The club declined to comment on the ongoing case although they and supporters have generally argued that at least London 2012 did not end up with a post-Games white elephant.
The ongoing cost has continued to be a bugbear for Garner and the LLDC, however. The Government used £486m to build the stadium and spent the majority of an additional £274m to convert if after the Games. West Ham paid £15m of that, while Newham Council contributed £40m.
Yet on top of that £760m, E20 Stadium have made consistent losses since West Ham moved in, of between £19.6m and £29.1m per year. Large chunks of those losses are effectively spent subsidising West Ham.
Losses of ‘only’ £10m a year going forward are seen as ‘extremely optimistic’ by the London Assembly in official documents, and are likely to remain closer to £20m a year. At that rate, spending on the stadium (most of it public money) will reach £1bn by 2029.
At least there’s a thriving Premier League club benefiting.
Just as Liverpool are fixing up their home, Arsenal apparently need to be fixing a hole where the rain gets in, as a group of Merseysiders once sang. The Gunners accounts showed they were forced to spend £3.1m on a leaky roof last year — but it seems they will now need to splash out more.
As our picture shows, an ongoing problem allowed water to pour in and drench fans at last Sunday’s match against Crystal Palace, forcing them to be moved.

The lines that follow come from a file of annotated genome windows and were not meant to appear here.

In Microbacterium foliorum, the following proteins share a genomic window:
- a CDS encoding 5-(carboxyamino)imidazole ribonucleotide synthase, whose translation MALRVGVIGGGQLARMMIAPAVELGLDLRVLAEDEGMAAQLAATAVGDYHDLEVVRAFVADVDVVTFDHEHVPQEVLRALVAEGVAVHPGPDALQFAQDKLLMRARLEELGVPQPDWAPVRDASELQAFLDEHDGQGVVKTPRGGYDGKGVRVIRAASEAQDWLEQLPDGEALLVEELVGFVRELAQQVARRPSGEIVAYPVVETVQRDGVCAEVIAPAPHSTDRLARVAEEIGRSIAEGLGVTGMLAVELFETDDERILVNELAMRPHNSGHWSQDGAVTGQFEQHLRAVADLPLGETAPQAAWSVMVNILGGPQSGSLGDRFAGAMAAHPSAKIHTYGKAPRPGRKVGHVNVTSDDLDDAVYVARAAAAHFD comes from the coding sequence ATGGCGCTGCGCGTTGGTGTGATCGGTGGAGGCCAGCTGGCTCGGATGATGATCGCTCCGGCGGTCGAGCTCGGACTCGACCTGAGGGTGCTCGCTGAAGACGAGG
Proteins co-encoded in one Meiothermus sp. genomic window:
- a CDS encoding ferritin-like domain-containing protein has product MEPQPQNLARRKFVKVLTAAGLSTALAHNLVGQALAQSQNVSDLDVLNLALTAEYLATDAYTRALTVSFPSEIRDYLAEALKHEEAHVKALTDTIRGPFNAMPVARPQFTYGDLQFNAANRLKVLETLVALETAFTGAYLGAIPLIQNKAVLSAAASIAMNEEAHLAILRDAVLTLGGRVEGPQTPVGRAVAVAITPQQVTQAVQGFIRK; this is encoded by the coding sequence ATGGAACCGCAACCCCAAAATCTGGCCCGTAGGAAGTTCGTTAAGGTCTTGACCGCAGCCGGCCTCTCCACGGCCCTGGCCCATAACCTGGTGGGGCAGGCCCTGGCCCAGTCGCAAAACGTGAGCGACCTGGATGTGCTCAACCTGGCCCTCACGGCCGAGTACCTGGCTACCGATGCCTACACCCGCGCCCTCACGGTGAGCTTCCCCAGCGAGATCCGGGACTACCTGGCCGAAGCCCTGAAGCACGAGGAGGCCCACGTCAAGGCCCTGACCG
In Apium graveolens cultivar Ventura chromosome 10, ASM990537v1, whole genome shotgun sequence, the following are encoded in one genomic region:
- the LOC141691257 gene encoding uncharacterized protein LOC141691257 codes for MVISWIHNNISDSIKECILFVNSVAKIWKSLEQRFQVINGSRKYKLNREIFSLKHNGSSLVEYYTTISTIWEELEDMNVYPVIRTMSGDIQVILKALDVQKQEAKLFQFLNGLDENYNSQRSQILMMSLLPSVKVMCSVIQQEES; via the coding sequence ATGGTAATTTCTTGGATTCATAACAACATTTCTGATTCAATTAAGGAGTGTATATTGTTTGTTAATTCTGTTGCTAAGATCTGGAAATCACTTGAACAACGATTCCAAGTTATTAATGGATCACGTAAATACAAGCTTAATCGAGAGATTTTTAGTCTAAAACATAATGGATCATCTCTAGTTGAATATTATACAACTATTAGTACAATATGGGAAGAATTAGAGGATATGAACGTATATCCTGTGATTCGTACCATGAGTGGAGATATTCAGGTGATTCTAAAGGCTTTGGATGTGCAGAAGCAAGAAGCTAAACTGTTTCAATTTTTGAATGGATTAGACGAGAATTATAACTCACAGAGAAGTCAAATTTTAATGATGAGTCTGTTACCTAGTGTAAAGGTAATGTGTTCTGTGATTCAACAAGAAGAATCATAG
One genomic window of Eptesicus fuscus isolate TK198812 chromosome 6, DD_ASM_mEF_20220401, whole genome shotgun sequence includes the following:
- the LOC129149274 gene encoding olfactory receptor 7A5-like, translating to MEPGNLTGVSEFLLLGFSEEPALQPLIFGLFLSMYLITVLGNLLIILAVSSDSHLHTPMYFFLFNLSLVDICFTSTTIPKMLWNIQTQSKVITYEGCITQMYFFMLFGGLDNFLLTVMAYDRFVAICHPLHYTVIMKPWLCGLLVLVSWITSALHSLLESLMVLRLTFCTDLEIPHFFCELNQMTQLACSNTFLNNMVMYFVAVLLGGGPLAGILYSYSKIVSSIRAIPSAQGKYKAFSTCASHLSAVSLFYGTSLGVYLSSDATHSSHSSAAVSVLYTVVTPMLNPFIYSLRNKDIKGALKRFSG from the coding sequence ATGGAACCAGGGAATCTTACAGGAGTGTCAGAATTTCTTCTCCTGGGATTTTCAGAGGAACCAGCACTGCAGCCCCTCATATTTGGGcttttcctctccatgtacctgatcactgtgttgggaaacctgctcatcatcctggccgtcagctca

It seems the stadium, opened in 2006, is starting to show its age — and has joined Old Trafford on the list of leaky Premier League stadiums. Manchester United even commissioned a leaks inspector to their decrepit home last year to look into water pouring through its roof.
A bit space has been vacated at the Emirates where the roof has been leaking onto fans
Liverpool may see the capacity of Anfield reduced if owners FSG decide to refurbish the famous stadium any further.
The club is set to open an expanded Anfield Road End stand in time for next season, with the new £80m development taking Anfield’s capacity to 61,000 — the fourth largest in the Premier League.
But it is understood FSG will look to improve the Sir Kenny Dalglish Stand, which has a current capacity of 12,000. And if they do — and no final decision has been made — then reconfiguring the areas in the lower tier to give fans more room, would actually see capacity drop.
The owners are unlikely to completely rebuild the stand as they have done with the Anfield Road End or Main Stand, due to the close proximity of nearby housing.
Anfield’s capacity could be reduced if FDG decide to continue to refurbish Liverpool’s stadium
More matches were fixed across more sports last year than ever before, according to a report from integrity monitoring group Sport Radar. Football is apparently worst affected but the report does not provide any specific details of suspicious events and it is believed the English game is not involved.